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The Cambridge History of America and the World
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Book description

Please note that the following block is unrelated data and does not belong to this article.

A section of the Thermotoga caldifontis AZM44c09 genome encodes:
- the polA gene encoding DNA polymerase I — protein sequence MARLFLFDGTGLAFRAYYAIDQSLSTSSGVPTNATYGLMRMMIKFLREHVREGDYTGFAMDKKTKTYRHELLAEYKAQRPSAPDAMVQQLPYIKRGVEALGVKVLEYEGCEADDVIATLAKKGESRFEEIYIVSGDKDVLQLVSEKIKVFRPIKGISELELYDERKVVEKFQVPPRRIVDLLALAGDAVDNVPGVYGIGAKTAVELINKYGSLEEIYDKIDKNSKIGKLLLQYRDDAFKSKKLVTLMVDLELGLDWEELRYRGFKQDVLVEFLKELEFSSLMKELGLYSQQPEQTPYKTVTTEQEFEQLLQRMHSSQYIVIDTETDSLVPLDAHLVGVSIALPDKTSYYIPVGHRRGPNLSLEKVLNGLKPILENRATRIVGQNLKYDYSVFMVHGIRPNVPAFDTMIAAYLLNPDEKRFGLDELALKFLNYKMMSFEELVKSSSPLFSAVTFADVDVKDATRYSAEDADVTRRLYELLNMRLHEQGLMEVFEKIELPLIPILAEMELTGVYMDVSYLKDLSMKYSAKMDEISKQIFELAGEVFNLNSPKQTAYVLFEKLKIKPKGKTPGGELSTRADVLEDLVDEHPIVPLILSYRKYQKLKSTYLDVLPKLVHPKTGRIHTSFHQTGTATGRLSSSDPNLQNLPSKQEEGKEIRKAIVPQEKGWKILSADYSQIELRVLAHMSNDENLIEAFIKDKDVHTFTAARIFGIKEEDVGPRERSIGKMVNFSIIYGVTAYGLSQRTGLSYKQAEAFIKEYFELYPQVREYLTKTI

The third volume of The Cambridge History of America and the World covers the volatile period between 1900 and 1945 when the United States emerged as a world power and American engagements abroad flourished in new and consequential ways. Showcasing the most innovative approaches to both traditional topics and emerging themes, leading scholars chart the complex ways in which Americans projected their growing influence across the globe; how others interpreted and constrained those efforts; how Americans disagreed with each other, often fiercely, about foreign relations; and how race, religion, gender, and other factors shaped their worldviews. During the early twentieth century, accelerating forces of global interdependence presented Americans, like others, with a set of urgent challenges from managing borders, humanitarian crises, economic depression, and modern warfare to confronting the radical, new political movements of communism, fascism, and anticolonial nationalism. This volume will set the standard for new understandings of this pivotal moment in the history of America and the world.

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